Study question: What is the length of the diagnostic delay for endometriosis in Austria and Germany, and what are the reasons for the delay?
Summary answer: The diagnostic delay for endometriosis in Austria and Germany is surprisingly long, due to both medical and psychosocial reasons.
What is known already: Diagnostic delay of endometriosis is a problematic phenomenon which has been evaluated in several European countries and in the USA, but has not been reported for Germany and Austria.
Study design, size, duration: A cross-sectional, questionnaire-based multicentre study was conducted in tertiary referral centers in Austria and Germany. From September 2010 to February 2012, 171 patients with histologically confirmed endometriosis were included.
Participants, setting, methods: Patients with a previous history of surgically proven endometriosis, internal diseases such as rheumatic disorders, pain symptoms of other origin, gynecological malignancy or post-menopausal status were excluded from the analysis. Patients with histologically confirmed endometriosis completed a questionnaire about their psychosocial and clinical characteristics and experiences. Of 173 patients, two did not provide informed consent and were excluded from the study.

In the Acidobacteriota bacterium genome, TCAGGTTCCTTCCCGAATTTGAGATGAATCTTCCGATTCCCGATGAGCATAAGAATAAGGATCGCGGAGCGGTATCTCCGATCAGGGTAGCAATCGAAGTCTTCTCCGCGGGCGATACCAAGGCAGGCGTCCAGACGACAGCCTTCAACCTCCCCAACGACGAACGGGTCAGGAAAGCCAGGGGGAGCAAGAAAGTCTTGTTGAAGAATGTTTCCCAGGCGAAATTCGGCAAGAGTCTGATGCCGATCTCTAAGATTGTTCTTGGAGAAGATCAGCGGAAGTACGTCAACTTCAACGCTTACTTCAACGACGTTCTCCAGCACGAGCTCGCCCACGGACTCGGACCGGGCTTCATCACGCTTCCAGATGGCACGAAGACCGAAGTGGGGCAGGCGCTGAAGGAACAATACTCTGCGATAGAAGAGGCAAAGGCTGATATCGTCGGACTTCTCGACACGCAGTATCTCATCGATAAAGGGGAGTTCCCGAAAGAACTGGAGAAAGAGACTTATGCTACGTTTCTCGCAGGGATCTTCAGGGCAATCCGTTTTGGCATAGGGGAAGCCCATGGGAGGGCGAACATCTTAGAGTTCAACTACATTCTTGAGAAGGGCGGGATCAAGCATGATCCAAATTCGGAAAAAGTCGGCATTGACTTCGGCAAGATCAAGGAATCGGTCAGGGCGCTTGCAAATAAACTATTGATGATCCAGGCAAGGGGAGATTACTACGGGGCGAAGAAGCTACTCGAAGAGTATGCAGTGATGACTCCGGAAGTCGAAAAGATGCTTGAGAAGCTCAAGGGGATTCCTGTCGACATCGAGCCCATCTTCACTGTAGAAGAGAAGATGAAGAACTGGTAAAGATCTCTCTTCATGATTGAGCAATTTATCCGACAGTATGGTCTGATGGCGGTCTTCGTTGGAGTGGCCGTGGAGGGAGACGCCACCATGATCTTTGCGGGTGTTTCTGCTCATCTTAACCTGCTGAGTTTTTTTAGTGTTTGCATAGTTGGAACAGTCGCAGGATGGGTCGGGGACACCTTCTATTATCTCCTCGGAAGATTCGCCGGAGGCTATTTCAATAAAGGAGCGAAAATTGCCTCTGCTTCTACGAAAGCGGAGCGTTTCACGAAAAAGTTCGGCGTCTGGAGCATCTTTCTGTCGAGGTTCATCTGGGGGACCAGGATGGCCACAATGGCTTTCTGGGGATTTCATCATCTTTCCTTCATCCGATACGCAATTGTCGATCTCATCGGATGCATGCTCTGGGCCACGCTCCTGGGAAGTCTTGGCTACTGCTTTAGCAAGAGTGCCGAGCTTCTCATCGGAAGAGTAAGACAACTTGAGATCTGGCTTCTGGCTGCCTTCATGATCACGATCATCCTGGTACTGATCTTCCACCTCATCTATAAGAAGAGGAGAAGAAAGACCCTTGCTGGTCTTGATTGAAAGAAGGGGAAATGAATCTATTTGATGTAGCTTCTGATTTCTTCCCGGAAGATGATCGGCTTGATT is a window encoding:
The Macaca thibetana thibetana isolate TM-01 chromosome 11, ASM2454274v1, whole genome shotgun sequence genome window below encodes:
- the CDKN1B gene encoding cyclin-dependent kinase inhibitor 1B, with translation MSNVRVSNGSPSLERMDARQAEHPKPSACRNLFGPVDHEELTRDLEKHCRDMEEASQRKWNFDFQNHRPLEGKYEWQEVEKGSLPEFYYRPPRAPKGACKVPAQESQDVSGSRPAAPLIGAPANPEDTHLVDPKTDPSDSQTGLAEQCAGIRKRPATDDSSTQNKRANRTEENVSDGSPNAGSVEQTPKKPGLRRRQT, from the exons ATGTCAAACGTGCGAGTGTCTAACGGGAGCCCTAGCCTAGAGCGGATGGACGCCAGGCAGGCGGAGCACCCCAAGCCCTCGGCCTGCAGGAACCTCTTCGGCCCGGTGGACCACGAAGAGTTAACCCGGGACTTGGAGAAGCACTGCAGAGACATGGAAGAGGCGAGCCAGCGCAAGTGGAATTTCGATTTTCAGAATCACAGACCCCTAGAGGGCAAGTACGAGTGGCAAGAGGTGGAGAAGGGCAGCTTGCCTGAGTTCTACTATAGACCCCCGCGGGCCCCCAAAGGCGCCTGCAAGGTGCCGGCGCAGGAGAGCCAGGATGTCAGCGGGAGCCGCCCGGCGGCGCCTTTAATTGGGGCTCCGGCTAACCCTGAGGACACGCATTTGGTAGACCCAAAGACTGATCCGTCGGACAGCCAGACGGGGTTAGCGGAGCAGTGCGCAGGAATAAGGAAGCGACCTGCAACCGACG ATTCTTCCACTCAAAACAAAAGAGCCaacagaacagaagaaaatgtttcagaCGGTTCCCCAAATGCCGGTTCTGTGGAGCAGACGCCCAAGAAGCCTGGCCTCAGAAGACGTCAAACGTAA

Main results and the role of chance: The median interval from the first onset of symptoms to diagnosis was 10.4 (SD: 7.9) years, and 74% of patients received at least one false diagnosis. Factors such as misdiagnosis, mothers considering menstruation as a negative event and normalization of dysmenorrhea by patients significantly prolonged the diagnostic delay. No association was found between either superficial and deep infiltrating endometriosis or oral contraceptive use and the prolongation of diagnosis.
Limitations and reasons for caution: There was a possible selection bias due to inclusion of surgically treated patients only.
Wider implications of the findings: Several factors causing prolongation of diagnosis of endometriosis have been reported to date. The principal factors observed in the present study are false diagnosis and normalization of symptoms. Teaching programs for doctors and public awareness campaigns might reduce diagnostic delay in Central Europe.
Study funding/competing interest(s): No competing interests exist.